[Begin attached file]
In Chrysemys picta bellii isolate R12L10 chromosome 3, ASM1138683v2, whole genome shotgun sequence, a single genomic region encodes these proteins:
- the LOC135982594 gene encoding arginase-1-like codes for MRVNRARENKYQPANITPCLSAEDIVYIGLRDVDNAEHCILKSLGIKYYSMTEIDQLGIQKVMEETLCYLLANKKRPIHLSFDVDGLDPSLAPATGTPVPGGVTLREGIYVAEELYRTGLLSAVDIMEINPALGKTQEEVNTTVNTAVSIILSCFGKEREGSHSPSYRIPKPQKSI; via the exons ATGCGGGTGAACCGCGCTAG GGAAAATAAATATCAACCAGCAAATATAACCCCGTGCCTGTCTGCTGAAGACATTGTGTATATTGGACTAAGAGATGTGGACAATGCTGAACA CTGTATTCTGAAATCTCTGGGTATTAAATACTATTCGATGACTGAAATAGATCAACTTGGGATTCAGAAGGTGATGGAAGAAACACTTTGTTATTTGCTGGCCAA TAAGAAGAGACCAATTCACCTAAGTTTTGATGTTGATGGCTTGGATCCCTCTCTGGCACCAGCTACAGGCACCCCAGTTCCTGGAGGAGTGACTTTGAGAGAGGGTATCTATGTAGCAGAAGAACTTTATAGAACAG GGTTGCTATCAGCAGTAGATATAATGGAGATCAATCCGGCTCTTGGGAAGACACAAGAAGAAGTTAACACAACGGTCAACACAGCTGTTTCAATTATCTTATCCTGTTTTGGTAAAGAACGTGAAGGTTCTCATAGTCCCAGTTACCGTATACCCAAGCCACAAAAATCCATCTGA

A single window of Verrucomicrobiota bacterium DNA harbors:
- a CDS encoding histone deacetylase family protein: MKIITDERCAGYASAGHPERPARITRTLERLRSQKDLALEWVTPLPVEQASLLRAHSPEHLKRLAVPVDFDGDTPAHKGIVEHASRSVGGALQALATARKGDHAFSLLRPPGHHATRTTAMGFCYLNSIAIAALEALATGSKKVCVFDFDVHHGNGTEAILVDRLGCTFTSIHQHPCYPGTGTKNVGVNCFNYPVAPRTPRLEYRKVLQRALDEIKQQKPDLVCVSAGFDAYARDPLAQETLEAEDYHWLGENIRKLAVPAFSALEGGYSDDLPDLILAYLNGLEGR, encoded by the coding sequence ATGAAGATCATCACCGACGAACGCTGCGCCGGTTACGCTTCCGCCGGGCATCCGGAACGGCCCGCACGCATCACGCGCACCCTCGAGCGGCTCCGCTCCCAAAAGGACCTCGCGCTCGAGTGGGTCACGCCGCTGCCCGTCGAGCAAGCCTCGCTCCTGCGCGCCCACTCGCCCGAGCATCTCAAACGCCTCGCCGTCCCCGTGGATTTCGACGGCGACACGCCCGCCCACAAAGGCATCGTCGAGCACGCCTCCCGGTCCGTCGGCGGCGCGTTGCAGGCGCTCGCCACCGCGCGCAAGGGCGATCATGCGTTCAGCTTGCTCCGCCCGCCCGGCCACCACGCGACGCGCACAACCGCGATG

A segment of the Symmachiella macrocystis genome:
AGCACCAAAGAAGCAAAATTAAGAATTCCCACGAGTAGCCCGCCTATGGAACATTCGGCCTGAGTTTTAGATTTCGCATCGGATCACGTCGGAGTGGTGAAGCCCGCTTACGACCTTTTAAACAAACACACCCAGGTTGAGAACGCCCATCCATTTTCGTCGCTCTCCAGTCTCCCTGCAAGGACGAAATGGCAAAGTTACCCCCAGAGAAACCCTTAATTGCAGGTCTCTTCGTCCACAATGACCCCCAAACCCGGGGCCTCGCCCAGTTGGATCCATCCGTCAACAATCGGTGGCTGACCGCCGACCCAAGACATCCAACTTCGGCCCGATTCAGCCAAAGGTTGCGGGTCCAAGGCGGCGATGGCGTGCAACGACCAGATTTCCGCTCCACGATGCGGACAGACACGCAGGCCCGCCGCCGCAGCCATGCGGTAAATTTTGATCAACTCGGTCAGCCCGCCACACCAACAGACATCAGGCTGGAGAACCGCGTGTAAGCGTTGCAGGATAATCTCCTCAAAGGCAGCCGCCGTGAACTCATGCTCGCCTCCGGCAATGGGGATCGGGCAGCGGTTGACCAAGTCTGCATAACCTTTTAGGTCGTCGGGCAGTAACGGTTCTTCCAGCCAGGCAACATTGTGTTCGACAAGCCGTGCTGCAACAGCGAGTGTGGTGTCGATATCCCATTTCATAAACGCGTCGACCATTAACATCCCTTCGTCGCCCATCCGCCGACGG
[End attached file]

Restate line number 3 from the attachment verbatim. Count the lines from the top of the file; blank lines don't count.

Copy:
A single window of Verrucomicrobiota bacterium DNA harbors: